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Flight of the smallest insects

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GFSW01 - Form and deformation in solid and fluid mechanics

A vast body of re-search has described the complexity of flight in insects ranging from the fruit fly, Drosophila melanogaster, to the hawk moth, Manduca sexta. Over this range of scales, flight aerodynamics as well as the relative lift and drag forces generated are surprisingly similar. The smallest flying insects (Re10) have received far less attention, although previous work has shown that flight kinematics and aerodynamics can be significantly different. In this presentation, we have used a multi-pronged approach that consists of measurements of flight kinematics in the tiny insect Thysanoptera (thrips), quantification of wing morphology, measurements of flow velocities and forces using physical models, and direct numerical simulations to compute flow and lift and drag forces. The lift to drag ratio during hovering flight decreases significantly as the Re decreases below 10. The clap and fling mechanism of lift generation does augment lift forces 30%, however, peak drag can increase almost an order of magnitude due to viscous effects from wing-wing interaction. Bristles can reduce these peak forces, and may aid in passive flight behavior.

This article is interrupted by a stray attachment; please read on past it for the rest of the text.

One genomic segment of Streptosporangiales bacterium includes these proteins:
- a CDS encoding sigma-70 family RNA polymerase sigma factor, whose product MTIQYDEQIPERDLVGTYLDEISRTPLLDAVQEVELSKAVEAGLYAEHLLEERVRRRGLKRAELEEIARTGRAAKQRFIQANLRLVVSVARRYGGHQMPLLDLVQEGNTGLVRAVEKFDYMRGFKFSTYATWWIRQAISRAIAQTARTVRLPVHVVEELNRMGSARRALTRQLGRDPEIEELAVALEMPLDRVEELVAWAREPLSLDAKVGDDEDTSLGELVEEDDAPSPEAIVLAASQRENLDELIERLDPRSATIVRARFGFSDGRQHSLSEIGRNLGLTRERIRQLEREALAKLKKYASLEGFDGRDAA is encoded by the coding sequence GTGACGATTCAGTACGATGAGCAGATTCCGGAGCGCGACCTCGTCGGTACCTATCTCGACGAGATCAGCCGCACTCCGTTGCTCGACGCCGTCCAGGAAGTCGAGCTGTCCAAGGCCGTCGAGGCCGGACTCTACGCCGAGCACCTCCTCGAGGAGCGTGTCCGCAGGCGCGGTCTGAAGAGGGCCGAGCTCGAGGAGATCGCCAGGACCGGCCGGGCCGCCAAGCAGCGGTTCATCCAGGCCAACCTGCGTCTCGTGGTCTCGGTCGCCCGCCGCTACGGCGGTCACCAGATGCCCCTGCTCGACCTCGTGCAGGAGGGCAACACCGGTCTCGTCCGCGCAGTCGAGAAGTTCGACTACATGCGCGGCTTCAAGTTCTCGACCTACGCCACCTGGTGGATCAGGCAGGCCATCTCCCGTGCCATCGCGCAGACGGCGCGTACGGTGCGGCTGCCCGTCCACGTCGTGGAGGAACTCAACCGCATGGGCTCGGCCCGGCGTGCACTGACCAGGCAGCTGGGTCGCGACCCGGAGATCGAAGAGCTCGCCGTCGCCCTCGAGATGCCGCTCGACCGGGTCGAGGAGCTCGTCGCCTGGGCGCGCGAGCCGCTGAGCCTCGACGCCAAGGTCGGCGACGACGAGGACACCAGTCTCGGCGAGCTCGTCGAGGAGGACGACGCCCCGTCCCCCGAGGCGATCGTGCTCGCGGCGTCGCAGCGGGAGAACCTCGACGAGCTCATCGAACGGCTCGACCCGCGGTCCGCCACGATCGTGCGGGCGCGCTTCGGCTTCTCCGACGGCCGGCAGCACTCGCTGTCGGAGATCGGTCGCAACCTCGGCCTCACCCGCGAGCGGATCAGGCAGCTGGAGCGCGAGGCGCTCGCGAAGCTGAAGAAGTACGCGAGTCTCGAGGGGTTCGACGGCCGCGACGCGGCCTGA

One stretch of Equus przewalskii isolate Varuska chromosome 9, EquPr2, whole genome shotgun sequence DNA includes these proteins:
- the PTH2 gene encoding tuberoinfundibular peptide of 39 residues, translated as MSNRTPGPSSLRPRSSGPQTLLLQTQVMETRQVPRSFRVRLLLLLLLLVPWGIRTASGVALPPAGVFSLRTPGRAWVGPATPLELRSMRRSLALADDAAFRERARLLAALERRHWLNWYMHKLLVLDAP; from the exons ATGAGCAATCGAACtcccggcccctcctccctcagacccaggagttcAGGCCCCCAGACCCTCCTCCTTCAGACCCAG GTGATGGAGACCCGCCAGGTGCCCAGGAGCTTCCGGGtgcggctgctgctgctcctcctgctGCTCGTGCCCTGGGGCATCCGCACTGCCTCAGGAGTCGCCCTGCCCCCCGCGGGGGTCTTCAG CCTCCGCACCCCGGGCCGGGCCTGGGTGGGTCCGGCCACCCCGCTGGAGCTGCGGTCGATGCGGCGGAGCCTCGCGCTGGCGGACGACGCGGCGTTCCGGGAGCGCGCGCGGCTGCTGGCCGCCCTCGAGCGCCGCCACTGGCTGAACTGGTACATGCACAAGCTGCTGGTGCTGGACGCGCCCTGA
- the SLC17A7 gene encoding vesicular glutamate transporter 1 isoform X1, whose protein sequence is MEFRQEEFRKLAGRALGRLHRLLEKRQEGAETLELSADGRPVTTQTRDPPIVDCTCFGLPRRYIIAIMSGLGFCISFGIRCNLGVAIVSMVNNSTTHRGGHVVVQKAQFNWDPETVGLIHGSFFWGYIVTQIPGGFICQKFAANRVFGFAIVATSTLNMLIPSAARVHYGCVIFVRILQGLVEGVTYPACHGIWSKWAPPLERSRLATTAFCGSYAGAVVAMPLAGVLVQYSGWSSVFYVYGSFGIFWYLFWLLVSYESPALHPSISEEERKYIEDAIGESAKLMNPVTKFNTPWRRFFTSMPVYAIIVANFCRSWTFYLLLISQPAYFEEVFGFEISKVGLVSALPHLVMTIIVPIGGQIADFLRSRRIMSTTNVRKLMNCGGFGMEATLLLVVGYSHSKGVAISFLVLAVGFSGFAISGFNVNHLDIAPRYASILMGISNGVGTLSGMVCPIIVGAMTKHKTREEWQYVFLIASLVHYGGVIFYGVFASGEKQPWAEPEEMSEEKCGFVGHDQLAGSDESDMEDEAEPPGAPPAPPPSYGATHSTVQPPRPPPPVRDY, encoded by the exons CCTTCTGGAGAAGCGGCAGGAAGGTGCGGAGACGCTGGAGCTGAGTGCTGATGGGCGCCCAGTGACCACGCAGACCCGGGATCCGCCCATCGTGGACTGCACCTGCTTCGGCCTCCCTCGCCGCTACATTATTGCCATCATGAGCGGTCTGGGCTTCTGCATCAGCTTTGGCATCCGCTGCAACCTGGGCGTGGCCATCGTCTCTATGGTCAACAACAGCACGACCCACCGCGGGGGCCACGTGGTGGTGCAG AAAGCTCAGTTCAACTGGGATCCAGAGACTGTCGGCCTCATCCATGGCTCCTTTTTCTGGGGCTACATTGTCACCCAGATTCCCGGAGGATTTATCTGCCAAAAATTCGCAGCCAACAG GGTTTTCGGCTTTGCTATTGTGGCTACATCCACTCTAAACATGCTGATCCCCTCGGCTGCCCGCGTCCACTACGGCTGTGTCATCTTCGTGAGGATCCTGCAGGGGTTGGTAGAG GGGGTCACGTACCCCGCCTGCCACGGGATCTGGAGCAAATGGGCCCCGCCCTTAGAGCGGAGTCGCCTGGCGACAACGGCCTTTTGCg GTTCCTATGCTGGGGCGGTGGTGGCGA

This talk is part of the Isaac Newton Institute Seminar Series series.

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